Glaucoma and Your Diet

Old man having coffee or tea
Getty Images/Juanmonino

In eye health care, it is well established that nutrition plays a huge role in the treatment and management of some eye diseases. However, there has not been a tremendous amount of research on the subject of nutrition and glaucoma­­. However, some nutritional proponents state that there may be some benefit to taking certain nutritional supplements to either help treat glaucoma or reduce the risk for developing glaucoma.

Testing for Glaucoma

In the past, most glaucoma testing included a visual field study, eye pressure testing, and optic nerve studies. The standard of care today is to test much more including visual field studies, eye pressure testing, optic nerve studies, pachymetry (corneal thickness measurement), nerve fiber layer testing and blood pressure.  However, should we be looking at a patient’s nutritional status as well?

Elevated Eye Pressure

The biggest risk factor for the development of glaucoma is elevated eye pressure or what doctor’s call IOP or intraocular pressure.  By definition, glaucoma is a disease of the optic nerve in which nerve fibers die off due to elevated eye pressure. Over time, if not treated, people with glaucoma will have vision loss. In most cases, vision loss starts in the periphery of your vision and then encroaches on central vision if not controlled.

One aspect of glaucoma that confuses practitioners is that there seems to be a whole subset of people with higher than average pressures who seem never to actually develop symptoms of glaucoma.  The question becomes what makes some people develop glaucoma with elevated eye pressure while some can have quite high eye pressure and never develop glaucoma? Clearly, the relationship between elevated intraocular pressure and glaucoma is not linear.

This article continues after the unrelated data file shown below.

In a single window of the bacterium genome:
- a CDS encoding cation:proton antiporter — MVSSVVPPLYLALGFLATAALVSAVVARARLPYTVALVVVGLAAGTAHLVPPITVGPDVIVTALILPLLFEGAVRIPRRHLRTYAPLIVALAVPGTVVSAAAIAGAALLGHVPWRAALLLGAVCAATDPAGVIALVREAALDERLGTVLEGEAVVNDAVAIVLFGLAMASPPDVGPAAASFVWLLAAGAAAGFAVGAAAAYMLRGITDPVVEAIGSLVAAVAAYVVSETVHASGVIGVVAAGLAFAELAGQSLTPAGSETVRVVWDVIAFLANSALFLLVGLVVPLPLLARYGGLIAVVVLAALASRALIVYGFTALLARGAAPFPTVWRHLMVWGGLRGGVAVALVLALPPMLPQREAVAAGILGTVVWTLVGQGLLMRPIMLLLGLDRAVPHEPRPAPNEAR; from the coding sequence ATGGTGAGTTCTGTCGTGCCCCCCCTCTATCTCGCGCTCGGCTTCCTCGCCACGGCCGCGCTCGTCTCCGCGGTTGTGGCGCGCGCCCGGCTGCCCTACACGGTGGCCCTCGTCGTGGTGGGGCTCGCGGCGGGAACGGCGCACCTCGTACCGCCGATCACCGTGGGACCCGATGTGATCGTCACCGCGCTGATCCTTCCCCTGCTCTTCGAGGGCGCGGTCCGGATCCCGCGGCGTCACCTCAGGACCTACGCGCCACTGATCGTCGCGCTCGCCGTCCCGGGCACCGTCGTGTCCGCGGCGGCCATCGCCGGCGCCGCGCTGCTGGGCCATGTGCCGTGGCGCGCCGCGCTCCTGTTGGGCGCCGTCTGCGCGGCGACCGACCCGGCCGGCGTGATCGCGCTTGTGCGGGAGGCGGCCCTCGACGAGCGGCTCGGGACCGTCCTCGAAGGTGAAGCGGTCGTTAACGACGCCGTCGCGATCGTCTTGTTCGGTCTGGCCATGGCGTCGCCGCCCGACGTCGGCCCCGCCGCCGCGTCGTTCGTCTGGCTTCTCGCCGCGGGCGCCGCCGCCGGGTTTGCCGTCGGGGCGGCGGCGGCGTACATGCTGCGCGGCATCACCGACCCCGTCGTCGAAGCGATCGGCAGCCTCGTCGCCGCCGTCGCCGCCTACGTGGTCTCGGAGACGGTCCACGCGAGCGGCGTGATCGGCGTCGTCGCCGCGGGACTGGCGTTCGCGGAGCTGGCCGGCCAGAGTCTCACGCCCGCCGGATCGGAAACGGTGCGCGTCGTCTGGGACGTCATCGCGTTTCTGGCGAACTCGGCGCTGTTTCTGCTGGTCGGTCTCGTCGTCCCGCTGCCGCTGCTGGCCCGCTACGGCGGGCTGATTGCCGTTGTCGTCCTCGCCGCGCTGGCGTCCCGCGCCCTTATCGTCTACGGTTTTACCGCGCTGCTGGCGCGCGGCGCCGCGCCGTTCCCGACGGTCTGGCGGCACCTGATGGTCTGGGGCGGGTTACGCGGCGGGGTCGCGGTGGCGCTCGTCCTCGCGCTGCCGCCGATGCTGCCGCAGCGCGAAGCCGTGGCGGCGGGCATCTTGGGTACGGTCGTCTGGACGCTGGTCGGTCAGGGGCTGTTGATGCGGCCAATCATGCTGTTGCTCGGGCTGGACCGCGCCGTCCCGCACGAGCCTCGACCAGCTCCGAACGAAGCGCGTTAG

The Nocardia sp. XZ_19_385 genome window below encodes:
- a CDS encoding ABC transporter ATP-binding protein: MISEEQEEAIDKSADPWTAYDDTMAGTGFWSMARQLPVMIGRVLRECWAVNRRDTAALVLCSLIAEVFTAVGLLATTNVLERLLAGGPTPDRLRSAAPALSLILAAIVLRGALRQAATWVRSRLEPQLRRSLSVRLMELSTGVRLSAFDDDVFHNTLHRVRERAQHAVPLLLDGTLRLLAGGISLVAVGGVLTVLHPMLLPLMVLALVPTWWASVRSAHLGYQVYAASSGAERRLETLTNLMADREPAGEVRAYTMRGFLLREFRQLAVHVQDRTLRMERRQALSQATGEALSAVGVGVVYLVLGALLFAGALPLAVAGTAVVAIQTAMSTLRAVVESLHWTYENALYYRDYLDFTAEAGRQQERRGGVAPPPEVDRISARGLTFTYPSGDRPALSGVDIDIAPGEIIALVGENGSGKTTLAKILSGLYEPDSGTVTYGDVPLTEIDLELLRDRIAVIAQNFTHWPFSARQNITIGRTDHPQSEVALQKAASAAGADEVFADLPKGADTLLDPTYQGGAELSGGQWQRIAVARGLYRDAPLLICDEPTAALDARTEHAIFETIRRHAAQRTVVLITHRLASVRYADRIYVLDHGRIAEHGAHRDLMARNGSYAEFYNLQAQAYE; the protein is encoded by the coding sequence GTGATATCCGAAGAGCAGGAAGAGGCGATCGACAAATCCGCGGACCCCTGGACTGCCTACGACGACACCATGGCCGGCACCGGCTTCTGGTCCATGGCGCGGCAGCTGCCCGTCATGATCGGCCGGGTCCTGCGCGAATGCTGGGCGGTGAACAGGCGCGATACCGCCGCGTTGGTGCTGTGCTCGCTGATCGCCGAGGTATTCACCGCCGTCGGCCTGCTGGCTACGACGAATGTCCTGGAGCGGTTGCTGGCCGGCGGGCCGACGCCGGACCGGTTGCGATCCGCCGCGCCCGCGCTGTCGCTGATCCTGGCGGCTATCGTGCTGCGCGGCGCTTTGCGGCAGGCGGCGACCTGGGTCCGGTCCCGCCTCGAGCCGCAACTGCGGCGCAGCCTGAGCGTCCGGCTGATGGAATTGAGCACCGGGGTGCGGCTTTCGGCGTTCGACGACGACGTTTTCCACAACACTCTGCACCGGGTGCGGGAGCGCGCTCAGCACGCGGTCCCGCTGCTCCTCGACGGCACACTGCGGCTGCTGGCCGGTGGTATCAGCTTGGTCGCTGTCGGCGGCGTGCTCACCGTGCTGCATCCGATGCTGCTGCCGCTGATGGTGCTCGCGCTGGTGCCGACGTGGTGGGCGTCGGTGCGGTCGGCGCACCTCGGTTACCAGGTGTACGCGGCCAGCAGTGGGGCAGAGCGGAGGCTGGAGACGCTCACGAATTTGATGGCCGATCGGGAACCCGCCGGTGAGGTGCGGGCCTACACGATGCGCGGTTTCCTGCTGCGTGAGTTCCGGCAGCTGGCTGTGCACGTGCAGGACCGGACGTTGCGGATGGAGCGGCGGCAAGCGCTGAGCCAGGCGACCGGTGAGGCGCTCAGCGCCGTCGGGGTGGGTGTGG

Risks for Developing Glaucoma

Researchers feel that other mechanisms most come in to play. Vascular dysregulation and oxidative stress are two mechanisms that may lead to a higher risk of developing glaucoma. Researchers feel that nutrition could possibly have an effect at altering these two mechanisms to lower one’s risk of developing glaucoma.

Vascular dysregulation – Discussion of vascular dysregulation gets quite complex very fast. In short, it deals with blood pressure and the pressure needed to supply blood and oxygen to the optic nerve, the nerve cable that connects the eye to the brain. One study found significantly lower blood flow values in the blood vessels behind the eye in patients with African descent. African descent is one risk factor for developing glaucoma.

Oxidative stress – Cells in the retina require a great deal of energy. Because of this high energy requirement, there are a lot of byproducts that can be harmful to our cells. However, most people have enzymes that counter-act these harmful byproducts. Patients that do not have these enzymes have a higher chance of developing glaucoma. It seems prudent that increasing our anti-oxidant in-take, which is good for all kinds of health issues, will also lower the risk of developing glaucoma.

Nutrition and Glaucoma

Certain nutritional supplements are being studied that can target both vascular dysregulation and oxidative stress.

  • Ginkgo biloba – One study showed that ginkgo biloba given at only 40 mg given three times per day was enough to improve blood flow to the optic nerve. Ginkgo biloba shows promise because it is absorbed easily allowing it to work on the energy factories in our cells that are vulnerable oxidative stress. One must be very careful taking this supplement as it can increase bleeding and increase blood pressure in some people.
  • Black currant anthocyanins – This supplement has been shown to lower intraocular pressure and also increase blood flow to the optic nerve.
  • Mirtogenol – Mirtogenol is a bilberry extract and a bark extract was shown in studies to reduce eye pressure and increase blood flow. It also had a synergistic effect when taken with latanoprost, a common glaucoma medication. Mirtogenol does not cause any side effects that we know of at this time.
  • Manganese – Elevated levels of manganese in the blood is thought to decrease one’s risk of glaucoma.

Even coffee is being investigated as a helpful food supplement to people suffering from glaucoma because of its wonderful antioxidant properties. Although it is not yet the optometric standard of care, in the future, glaucoma testing may include blood testing to check certain levels of nutrients in the body. For now, those of us with a family history of glaucoma should pay attention to research in glaucoma and nutrition.

SOURCE: Review of Optometry, Nutrition, and Glaucoma: Exploring the Link, Reed, Kimberly, November 15, 2015, p 58-63

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